“It follows from this that the Georgian gravestones brought to Norashen to assist in the process of ‘Georgianization’ were transported by Father Tariel from the cemetery under his care in the village of Mleti,” according to Karapetyan.

The encroachments continue

In May, 2008, under the direct supervision of Father Tariel Sikinchelashvili of the Georgian Orthodox Church a fence around Norashen started being erected, decorated exclusively with motifs and crosses unique to the Georgian Church. Following numerous protests by the Armenian community, the Tbilisi Municipality passed a decision to remove the fencing on October 22nd. But that decision has still to be enforced. In fact, the wall is still being built.

Finally, on November 16th, under the supervision of Father Tariel, representatives of the Georgian Orthodox Church used a bulldozer to dislocate and remove the tombstones of Mikayel Ivan Tamamshyan and Lidia Petros Tamamshyan that have lain in the Norashen church courtyard–gravestones that have been in the courtyard for more than a century. Father Tariel justified his actions by saying that he was attempting “to improve the environs of the church and to ‘remove rubbish’ from the site on his personal initiative”.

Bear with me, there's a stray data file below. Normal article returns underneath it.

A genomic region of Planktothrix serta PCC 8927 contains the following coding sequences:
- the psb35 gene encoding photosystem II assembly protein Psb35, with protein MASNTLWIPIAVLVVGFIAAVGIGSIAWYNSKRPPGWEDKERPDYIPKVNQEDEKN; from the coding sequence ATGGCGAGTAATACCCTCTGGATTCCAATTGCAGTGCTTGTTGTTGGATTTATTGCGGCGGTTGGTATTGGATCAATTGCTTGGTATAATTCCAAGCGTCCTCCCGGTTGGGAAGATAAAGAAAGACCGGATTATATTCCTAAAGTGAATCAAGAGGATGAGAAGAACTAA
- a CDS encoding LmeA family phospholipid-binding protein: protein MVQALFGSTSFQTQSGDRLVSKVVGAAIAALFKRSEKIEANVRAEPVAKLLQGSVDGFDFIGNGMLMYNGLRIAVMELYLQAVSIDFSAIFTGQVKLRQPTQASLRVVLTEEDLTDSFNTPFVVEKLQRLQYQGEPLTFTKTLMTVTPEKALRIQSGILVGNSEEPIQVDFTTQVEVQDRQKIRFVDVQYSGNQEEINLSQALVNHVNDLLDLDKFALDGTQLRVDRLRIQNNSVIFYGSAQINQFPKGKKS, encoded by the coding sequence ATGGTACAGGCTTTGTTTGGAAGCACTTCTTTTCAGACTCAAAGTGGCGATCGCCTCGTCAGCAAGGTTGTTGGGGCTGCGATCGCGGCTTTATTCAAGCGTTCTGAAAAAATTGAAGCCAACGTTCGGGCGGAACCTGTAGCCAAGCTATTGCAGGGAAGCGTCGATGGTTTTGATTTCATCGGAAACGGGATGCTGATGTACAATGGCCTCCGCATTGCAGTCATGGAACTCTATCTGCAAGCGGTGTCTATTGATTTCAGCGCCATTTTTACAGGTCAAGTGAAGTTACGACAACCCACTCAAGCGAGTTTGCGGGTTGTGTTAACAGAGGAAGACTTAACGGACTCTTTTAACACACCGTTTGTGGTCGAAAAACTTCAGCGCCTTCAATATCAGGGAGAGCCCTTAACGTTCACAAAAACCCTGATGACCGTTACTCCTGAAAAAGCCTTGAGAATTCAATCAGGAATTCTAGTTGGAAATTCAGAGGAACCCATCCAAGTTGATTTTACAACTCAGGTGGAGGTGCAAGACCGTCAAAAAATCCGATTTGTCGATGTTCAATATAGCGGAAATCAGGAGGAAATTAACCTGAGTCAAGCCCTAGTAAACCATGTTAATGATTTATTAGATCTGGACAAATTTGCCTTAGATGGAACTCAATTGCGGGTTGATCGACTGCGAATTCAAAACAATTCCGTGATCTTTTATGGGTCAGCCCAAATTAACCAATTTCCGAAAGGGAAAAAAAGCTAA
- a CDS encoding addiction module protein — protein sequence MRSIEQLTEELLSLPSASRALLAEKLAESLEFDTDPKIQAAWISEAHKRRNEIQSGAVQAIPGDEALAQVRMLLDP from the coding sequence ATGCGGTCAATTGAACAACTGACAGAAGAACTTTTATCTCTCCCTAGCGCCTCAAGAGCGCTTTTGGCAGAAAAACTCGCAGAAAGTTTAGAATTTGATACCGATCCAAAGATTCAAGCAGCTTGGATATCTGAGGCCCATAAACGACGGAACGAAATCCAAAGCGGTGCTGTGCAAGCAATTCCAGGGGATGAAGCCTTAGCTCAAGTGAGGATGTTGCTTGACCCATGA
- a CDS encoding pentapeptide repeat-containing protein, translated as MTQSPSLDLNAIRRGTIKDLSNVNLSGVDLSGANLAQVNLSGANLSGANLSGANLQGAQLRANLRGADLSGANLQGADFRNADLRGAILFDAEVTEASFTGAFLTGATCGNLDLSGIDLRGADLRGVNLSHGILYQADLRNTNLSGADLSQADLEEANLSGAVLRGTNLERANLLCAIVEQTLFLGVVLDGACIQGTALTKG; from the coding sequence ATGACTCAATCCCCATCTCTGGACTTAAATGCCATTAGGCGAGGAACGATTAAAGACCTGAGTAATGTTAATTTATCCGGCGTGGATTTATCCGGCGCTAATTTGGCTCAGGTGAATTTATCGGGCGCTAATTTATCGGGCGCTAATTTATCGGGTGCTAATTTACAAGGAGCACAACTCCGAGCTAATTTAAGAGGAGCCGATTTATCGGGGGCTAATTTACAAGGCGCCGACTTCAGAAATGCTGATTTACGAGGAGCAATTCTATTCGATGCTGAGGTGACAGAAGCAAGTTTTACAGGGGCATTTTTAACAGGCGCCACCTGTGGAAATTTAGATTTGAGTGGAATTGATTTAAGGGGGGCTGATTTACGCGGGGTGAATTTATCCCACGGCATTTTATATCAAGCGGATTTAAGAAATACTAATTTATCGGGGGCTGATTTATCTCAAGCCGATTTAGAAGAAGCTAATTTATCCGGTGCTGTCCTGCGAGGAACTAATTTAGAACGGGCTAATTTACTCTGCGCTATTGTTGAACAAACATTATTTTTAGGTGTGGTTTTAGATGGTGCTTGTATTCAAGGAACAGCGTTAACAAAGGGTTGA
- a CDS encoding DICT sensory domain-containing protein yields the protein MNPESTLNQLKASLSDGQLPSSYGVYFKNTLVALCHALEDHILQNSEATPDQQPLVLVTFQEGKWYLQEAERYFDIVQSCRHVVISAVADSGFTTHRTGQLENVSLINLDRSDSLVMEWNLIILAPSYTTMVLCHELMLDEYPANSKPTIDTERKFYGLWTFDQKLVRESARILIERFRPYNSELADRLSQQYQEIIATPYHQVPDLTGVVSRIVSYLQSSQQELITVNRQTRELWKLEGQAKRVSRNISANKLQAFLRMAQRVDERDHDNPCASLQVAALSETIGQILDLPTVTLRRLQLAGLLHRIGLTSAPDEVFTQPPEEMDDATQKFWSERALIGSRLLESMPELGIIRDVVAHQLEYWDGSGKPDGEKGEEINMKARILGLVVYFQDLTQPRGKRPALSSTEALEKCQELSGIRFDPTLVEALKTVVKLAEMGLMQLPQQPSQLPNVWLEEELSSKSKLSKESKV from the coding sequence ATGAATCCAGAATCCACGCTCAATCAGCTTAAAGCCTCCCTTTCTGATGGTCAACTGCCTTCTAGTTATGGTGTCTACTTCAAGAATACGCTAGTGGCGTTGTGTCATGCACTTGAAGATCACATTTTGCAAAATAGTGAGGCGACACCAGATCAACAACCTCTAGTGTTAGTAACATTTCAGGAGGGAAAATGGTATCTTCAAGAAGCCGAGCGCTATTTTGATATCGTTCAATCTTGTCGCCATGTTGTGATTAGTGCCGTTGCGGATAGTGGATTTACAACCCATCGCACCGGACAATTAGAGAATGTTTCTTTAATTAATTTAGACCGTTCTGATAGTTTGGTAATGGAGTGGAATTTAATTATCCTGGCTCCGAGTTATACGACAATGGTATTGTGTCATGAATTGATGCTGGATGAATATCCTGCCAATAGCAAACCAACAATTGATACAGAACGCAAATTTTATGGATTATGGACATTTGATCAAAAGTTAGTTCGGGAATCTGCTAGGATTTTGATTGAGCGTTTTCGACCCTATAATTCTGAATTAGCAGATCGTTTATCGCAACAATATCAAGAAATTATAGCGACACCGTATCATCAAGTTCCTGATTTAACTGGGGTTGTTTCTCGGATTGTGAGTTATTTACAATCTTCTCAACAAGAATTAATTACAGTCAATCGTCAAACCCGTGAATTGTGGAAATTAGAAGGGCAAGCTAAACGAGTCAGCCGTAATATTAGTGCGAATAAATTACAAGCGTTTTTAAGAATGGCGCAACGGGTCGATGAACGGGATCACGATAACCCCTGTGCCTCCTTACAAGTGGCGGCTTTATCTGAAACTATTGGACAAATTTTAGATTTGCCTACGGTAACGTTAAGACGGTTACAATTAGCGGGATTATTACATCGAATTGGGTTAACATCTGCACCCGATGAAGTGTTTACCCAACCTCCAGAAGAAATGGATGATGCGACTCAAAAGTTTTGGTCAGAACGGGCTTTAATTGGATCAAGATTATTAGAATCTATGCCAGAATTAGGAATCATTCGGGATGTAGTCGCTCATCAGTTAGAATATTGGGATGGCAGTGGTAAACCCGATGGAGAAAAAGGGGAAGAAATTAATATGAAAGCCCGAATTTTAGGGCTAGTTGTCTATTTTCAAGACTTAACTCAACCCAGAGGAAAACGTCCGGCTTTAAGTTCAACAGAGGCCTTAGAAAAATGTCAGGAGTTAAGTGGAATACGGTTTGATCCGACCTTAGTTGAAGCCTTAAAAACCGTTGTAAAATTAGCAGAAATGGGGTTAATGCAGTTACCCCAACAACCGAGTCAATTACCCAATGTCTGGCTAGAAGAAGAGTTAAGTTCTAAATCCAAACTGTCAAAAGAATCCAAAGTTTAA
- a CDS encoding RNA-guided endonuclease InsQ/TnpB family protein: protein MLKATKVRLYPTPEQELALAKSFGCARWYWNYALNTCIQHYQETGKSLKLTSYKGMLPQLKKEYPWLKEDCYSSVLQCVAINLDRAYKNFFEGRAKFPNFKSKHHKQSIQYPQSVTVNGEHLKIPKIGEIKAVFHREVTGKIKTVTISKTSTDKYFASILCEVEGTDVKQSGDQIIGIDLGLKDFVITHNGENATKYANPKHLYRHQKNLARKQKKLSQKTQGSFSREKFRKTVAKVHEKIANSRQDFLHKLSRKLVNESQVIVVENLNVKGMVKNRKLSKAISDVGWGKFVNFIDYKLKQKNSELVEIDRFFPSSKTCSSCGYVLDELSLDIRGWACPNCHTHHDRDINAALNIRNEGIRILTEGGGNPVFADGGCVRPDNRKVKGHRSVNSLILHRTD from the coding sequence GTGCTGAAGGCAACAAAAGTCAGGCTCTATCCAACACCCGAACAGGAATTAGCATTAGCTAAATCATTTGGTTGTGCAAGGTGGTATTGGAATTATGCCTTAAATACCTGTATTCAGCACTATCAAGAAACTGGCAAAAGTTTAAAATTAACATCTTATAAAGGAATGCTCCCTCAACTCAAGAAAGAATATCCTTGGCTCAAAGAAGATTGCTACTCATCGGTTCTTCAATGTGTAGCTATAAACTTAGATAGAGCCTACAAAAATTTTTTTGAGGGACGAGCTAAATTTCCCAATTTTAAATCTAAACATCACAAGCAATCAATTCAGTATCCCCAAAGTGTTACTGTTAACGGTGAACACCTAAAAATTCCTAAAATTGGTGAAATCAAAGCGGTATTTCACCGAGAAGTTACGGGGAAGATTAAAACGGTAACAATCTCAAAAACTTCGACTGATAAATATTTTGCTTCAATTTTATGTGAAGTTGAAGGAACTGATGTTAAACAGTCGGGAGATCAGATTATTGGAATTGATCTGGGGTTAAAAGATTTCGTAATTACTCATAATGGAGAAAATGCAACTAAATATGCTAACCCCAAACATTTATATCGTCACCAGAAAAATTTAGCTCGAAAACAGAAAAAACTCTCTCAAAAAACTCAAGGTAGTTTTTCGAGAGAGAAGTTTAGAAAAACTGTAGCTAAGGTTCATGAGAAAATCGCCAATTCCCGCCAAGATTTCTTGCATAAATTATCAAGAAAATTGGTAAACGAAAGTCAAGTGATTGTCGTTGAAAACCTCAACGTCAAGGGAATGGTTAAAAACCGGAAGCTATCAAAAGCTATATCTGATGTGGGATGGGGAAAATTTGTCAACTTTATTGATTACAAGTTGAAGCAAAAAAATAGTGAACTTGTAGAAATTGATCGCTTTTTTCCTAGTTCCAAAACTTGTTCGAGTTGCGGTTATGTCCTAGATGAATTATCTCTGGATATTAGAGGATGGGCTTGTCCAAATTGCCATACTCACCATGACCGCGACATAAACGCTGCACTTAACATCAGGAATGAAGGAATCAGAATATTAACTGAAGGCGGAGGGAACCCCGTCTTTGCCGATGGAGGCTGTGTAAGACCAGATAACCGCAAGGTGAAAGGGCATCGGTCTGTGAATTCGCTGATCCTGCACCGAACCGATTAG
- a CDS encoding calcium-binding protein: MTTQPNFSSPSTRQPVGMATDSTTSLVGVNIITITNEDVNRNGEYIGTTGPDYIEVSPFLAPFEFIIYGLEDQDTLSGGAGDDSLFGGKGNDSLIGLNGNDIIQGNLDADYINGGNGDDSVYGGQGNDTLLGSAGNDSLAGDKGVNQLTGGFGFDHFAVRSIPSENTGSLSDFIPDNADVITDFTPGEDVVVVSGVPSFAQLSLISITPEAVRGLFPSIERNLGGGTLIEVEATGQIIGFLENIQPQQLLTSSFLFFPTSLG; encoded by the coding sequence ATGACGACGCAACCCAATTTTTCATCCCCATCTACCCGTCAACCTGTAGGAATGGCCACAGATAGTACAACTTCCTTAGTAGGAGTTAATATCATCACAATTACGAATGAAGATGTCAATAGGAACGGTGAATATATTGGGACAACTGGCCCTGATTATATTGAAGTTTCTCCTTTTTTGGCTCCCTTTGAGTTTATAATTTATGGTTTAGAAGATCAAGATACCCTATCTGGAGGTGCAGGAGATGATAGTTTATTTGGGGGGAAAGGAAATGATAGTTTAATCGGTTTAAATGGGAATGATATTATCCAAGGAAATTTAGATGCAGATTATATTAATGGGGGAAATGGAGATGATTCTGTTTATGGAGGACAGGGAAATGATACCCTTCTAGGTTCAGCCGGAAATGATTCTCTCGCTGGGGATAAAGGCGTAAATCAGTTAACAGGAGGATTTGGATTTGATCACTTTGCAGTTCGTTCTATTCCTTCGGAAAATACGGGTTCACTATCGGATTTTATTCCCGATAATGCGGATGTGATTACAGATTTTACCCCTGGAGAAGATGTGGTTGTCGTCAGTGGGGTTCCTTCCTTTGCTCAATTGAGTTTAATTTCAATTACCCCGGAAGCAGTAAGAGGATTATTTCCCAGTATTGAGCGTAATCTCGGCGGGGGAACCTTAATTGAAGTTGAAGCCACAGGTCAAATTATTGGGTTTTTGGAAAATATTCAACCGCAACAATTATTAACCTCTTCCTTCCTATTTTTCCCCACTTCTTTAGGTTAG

As a result of the efforts of the Armenian community the gravestones were restored to their original site and the heavy machinery removed from church grounds. But Father Tariel was never penalized for his actions. This last incident received a great deal of press coverage and the ensuing reaction was widespread. Georgian news services have always portrayed the issue of the Armenian churches as one in which Armenians make various claims regarding Georgian churches without any evidence pointing to the Armenian origins of the churches. Regarding the latest incidents at the Norashen church, the Georgian media writes that the activism of the Armenians is spurred by Russia, especially after the recent Georgian-Russian war.

Clamor was raised during previous incidents as well and the result was the removal of the gravestones. Accusations were directed not only at Georgian authorities and the Georgian Church for their hostile behavior but also at the authorities in Armenia and the Holy See at Etchmaidzin for its passive stance regarding the matter. The Tiflis Armenian community has also been criticized for its inaction on the matter.